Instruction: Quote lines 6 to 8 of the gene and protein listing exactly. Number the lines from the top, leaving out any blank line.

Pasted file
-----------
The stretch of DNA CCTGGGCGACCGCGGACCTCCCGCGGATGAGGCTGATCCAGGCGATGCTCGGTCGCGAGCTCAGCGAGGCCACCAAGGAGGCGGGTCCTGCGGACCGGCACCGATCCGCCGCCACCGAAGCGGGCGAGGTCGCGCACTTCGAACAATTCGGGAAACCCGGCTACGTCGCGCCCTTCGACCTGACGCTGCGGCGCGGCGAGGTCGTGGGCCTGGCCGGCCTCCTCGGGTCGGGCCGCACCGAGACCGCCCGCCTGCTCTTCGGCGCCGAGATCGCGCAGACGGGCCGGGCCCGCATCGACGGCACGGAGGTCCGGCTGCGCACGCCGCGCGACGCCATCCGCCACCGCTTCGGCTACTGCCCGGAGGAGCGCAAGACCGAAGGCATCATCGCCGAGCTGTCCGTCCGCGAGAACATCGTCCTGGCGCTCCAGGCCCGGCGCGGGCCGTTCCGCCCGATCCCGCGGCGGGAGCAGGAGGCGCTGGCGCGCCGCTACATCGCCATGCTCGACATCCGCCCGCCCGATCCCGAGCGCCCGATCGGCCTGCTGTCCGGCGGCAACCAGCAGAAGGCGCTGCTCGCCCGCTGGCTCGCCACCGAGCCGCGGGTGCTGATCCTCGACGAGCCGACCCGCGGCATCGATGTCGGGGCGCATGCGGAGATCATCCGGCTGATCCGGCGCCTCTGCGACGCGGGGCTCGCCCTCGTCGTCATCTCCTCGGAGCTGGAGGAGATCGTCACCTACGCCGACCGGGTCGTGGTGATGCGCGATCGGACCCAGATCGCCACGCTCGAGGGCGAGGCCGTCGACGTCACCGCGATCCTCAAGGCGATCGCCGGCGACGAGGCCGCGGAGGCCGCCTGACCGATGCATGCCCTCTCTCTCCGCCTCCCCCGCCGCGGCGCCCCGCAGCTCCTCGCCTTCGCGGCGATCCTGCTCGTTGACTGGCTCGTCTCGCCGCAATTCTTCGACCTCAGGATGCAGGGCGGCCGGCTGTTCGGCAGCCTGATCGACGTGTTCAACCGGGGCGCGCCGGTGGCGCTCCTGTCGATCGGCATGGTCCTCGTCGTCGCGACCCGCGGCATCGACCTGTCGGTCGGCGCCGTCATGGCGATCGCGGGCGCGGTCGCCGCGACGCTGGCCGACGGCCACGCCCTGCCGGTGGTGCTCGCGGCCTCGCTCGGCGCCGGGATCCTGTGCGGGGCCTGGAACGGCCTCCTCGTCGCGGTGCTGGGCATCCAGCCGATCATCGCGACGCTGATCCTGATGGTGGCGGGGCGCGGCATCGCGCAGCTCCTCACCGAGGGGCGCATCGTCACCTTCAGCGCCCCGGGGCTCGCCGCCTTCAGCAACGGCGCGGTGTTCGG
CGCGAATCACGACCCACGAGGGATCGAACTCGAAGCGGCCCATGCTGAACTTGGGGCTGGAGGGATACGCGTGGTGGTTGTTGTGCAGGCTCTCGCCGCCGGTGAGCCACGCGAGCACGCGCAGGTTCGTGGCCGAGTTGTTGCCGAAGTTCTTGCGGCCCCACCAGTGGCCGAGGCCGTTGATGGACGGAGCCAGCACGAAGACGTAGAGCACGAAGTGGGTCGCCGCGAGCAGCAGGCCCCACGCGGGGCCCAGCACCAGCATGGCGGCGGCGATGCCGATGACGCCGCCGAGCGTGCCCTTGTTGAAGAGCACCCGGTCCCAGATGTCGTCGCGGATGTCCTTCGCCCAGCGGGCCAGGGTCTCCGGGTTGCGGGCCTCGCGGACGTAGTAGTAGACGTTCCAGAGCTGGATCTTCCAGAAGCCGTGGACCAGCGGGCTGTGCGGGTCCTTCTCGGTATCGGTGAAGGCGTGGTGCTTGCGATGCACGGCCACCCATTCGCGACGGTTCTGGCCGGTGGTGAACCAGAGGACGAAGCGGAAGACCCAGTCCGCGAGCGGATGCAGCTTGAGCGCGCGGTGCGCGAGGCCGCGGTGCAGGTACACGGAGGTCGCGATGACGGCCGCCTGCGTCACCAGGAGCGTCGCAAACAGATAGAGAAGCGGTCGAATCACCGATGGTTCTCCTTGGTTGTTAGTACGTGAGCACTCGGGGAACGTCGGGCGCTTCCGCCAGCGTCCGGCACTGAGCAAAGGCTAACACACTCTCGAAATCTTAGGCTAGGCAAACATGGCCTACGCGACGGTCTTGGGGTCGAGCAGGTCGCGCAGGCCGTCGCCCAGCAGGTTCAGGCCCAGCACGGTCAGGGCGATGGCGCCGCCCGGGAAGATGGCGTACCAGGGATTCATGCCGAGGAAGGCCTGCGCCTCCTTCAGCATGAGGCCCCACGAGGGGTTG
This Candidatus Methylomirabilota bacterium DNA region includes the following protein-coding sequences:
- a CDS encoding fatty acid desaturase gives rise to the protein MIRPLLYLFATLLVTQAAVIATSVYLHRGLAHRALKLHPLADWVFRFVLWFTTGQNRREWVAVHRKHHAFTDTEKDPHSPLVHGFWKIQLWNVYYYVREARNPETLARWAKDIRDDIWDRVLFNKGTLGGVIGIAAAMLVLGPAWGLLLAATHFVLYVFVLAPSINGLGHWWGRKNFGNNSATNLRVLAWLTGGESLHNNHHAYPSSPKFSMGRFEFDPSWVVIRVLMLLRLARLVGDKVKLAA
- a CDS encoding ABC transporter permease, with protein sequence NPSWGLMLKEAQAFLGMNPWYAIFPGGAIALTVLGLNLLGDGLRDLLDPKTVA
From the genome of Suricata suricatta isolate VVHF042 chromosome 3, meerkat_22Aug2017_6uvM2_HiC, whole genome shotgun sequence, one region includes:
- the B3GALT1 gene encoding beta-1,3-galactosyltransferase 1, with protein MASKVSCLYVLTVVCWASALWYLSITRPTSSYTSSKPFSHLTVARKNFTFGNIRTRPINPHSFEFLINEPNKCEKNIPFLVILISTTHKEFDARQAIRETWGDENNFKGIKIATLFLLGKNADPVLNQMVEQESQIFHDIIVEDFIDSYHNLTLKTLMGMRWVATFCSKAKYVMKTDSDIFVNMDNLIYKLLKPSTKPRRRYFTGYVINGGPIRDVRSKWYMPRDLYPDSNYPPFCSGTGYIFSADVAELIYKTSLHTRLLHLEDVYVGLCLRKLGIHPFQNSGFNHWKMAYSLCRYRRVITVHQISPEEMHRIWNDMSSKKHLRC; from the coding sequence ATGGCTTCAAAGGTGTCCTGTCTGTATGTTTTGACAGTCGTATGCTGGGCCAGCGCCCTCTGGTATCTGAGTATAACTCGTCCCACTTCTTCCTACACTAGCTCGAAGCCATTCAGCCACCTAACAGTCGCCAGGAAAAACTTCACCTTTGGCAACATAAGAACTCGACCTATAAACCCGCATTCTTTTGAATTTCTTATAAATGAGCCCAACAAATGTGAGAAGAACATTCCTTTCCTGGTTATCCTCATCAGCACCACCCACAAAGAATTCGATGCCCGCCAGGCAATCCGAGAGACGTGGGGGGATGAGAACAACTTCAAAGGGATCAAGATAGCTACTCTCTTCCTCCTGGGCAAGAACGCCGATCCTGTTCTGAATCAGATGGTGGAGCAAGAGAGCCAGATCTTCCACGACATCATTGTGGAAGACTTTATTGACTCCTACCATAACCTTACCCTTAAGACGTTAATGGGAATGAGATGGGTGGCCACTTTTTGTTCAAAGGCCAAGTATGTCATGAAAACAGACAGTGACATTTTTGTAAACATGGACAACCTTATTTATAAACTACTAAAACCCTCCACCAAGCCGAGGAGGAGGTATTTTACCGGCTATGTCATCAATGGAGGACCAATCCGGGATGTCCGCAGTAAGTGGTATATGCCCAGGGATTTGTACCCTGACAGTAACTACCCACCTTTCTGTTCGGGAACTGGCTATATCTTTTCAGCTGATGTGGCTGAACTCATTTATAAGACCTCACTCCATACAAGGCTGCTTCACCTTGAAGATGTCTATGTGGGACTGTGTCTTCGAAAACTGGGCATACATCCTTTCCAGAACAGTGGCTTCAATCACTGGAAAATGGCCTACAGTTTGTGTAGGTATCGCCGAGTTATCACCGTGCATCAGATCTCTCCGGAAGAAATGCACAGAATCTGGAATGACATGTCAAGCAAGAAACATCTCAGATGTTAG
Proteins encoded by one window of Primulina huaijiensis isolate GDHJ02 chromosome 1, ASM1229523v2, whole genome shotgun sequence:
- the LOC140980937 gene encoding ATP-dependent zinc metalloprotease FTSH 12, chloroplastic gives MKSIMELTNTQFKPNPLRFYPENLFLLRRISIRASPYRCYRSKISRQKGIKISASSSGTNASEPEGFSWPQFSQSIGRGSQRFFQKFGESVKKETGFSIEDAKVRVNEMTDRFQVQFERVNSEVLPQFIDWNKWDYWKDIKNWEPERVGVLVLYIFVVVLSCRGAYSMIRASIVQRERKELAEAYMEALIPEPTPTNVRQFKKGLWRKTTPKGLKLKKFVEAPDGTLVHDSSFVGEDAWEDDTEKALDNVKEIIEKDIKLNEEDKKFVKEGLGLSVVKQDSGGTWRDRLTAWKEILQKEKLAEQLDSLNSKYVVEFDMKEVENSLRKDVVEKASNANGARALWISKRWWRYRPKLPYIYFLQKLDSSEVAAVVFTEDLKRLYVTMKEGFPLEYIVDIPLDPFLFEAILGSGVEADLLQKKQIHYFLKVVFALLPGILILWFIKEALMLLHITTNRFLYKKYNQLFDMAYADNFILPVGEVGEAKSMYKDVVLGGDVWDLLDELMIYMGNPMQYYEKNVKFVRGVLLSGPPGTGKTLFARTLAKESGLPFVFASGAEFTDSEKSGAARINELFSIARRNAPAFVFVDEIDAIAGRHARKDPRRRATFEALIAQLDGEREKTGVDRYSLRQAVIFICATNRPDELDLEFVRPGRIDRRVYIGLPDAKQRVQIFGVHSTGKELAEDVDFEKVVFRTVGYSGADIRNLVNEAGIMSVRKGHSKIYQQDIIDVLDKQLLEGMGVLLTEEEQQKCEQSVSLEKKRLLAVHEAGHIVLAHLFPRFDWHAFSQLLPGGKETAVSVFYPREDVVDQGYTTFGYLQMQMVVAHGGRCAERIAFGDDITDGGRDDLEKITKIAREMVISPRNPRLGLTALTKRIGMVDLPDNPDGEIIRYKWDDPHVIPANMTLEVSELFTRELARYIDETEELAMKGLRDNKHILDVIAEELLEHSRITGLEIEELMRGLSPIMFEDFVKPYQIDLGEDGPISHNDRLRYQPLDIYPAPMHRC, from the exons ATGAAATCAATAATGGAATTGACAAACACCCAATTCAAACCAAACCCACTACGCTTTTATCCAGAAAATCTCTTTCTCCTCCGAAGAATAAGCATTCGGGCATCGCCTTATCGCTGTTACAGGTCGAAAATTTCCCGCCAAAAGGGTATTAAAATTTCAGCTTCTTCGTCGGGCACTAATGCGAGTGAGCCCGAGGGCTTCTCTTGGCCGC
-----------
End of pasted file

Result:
From the genome of Suricata suricatta isolate VVHF042 chromosome 3, meerkat_22Aug2017_6uvM2_HiC, whole genome shotgun sequence, one region includes:
- the B3GALT1 gene encoding beta-1,3-galactosyltransferase 1, with protein MASKVSCLYVLTVVCWASALWYLSITRPTSSYTSSKPFSHLTVARKNFTFGNIRTRPINPHSFEFLINEPNKCEKNIPFLVILISTTHKEFDARQAIRETWGDENNFKGIKIATLFLLGKNADPVLNQMVEQESQIFHDIIVEDFIDSYHNLTLKTLMGMRWVATFCSKAKYVMKTDSDIFVNMDNLIYKLLKPSTKPRRRYFTGYVINGGPIRDVRSKWYMPRDLYPDSNYPPFCSGTGYIFSADVAELIYKTSLHTRLLHLEDVYVGLCLRKLGIHPFQNSGFNHWKMAYSLCRYRRVITVHQISPEEMHRIWNDMSSKKHLRC; from the coding sequence ATGGCTTCAAAGGTGTCCTGTCTGTATGTTTTGACAGTCGTATGCTGGGCCAGCGCCCTCTGGTATCTGAGTATAACTCGTCCCACTTCTTCCTACACTAGCTCGAAGCCATTCAGCCACCTAACAGTCGCCAGGAAAAACTTCACCTTTGGCAACATAAGAACTCGACCTATAAACCCGCATTCTTTTGAATTTCTTATAAATGAGCCCAACAAATGTGAGAAGAACATTCCTTTCCTGGTTATCCTCATCAGCACCACCCACAAAGAATTCGATGCCCGCCAGGCAATCCGAGAGACGTGGGGGGATGAGAACAACTTCAAAGGGATCAAGATAGCTACTCTCTTCCTCCTGGGCAAGAACGCCGATCCTGTTCTGAATCAGATGGTGGAGCAAGAGAGCCAGATCTTCCACGACATCATTGTGGAAGACTTTATTGACTCCTACCATAACCTTACCCTTAAGACGTTAATGGGAATGAGATGGGTGGCCACTTTTTGTTCAAAGGCCAAGTATGTCATGAAAACAGACAGTGACATTTTTGTAAACATGGACAACCTTATTTATAAACTACTAAAACCCTCCACCAAGCCGAGGAGGAGGTATTTTACCGGCTATGTCATCAATGGAGGACCAATCCGGGATGTCCGCAGTAAGTGGTATATGCCCAGGGATTTGTACCCTGACAGTAACTACCCACCTTTCTGTTCGGGAACTGGCTATATCTTTTCAGCTGATGTGGCTGAACTCATTTATAAGACCTCACTCCATACAAGGCTGCTTCACCTTGAAGATGTCTATGTGGGACTGTGTCTTCGAAAACTGGGCATACATCCTTTCCAGAACAGTGGCTTCAATCACTGGAAAATGGCCTACAGTTTGTGTAGGTATCGCCGAGTTATCACCGTGCATCAGATCTCTCCGGAAGAAATGCACAGAATCTGGAATGACATGTCAAGCAAGAAACATCTCAGATGTTAG
Proteins encoded by one window of Primulina huaijiensis isolate GDHJ02 chromosome 1, ASM1229523v2, whole genome shotgun sequence: